On Veterans Day, 400 people gathered — as hundreds do every year — at St. John Nepomucene Church in Pilsen, Kan., where Father Kapaun grew up. It’s the second of the two annual celebrations focused on Father Kapaun in Pilsen. The other is “Father Kapaun Day,” held on the first Sunday of June (the closest weekend to the date of his death, excluding Memorial Day).
“It’s good news,” said Father John Hotze, the episcopal delegate for the office of Father Kapaun’s beatification and canonization, in response to the latest step in Rome. “It’s a big step for us. Finally, we have the positio in the congregation so that they can work on it. I think it’s on its way.”
While some people were a bit disappointed that possible canonization is still down the road, that was expected, said Father Hotze. “We knew the congregation is certainly busy with many causes. I think everybody was very pleased we made it to this step, and we related to them what Cardinal Amato said: ‘This is the time for us to be praying and time for us to let other people and the world know about the gift of Father Kapaun to our diocese.’”
While the positio can lead to Father Kapaun being named a “Venerable,” it can also mean he can be beatified and declared “Blessed.” The reason is that the diocese is investigating some alleged miracles.
“We have two cases,” Father Hotze noted. Both came to light in previous years. One involved a 12-year-old girl who was near death; the other was a severely injured college track athlete — doctors expected him to die. Both recovered rapidly after prayers seeking the intercession of Father Kapaun. Doctors said both recoveries were medically unexplainable.
“If they’re able to get the miracle accepted and approved along with it [the positio’s approval], that will also mean being beatified,” explained Father Hotze. Both processes are going to proceed simultaneously.
There are many miracles reported to the people connected with the Father Kapaun Guild — and to tour guides at his museum at St. John Nepomucene’s, like Harriet Bina.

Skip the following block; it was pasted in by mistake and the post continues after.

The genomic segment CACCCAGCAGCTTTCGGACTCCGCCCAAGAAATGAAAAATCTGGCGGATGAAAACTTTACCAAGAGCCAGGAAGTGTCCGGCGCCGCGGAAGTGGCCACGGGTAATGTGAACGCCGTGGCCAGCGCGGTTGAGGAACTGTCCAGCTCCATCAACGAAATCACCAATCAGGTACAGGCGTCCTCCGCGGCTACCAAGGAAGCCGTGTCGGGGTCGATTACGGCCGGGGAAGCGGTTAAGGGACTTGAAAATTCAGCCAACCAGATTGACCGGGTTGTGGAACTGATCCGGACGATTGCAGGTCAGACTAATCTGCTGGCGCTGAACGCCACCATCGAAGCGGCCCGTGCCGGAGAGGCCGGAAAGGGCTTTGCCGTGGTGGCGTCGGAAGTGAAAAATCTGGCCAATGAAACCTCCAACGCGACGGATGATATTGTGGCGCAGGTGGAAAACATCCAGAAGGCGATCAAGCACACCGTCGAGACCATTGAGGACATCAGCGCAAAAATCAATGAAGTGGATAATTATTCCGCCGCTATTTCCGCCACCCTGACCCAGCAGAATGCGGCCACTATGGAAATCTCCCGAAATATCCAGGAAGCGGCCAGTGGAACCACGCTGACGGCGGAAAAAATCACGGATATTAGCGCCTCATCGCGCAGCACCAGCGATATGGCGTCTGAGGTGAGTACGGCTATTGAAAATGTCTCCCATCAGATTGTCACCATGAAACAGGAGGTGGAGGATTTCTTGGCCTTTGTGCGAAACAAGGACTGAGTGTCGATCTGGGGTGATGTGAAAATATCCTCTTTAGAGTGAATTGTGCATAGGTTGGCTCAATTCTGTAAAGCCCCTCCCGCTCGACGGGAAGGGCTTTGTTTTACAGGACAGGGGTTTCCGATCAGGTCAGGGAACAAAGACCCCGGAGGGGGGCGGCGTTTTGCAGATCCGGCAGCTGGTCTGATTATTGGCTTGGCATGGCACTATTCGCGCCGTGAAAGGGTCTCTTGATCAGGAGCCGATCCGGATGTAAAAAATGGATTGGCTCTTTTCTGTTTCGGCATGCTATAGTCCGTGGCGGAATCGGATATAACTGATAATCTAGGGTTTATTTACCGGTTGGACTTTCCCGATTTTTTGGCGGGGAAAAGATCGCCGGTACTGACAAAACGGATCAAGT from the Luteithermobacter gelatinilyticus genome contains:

Bina hears of favors answered from those who come to tour the museum and hear a talk on Father Kapaun. Busloads of schoolchildren come regularly.
“You can’t believe the number of people coming here and telling us how Father Kapaun is helping them in their lives,” she said. “When they prayed to Father Kapaun, they got help from him.”
On an interesting side note, Bina said the beautiful church was built seven months before Father Kapaun was born. “He was around it and touched everything. He was baptized in the church, made his first confession and holy Communion, was confirmed here and had his first Mass here. And he was our parish priest.”
Now that Father Kapaun’s cause has taken this new advancement, Bina would “love to see him declared a martyr, but I don’t think that will happen,” she said. His fellow prisoners, including the Protestants, told her they wrote to St. John Paul II telling the Holy Father that their chaplain died for his faith.
Bina had yet another important firsthand account from the soldiers with him in that camp. She affirmed: “The men said — the last few months of his life — with longer hair and beard, he looked like the pictures of Jesus Christ, he always acted like Jesus Christ, he spoke like Jesus Christ, and he died like Jesus Christ. What better tribute could you give him?”
The positio’s delivery to the Vatican comes at a time when Bishop Kemme has announced that the Wichita Diocese will be celebrating the “Year of Father Kapaun,” beginning April 20, 2016, which will be the 100th anniversary of Father Kapaun’s birth. Another recent milestone: June 9, 2015, was the 75th anniversary of his ordination to the priesthood.
“So there are a lot of significant dates this year,” said Father Hotze. He also pointed out that the diocesan celebration coincides with the Church-wide Year of Mercy, which starts Dec. 8.
As well, Veterans Day concluded a novena for the beatification of Father Kapaun that began on Nov. 2, the 65th anniversary of his capture. Naturally, those in and outside the diocese praying for Father Kapaun’s beatification already see lights for victory and celebration down the road on a Veterans Day to come.
Joseph Pronechen is a Register staff writer.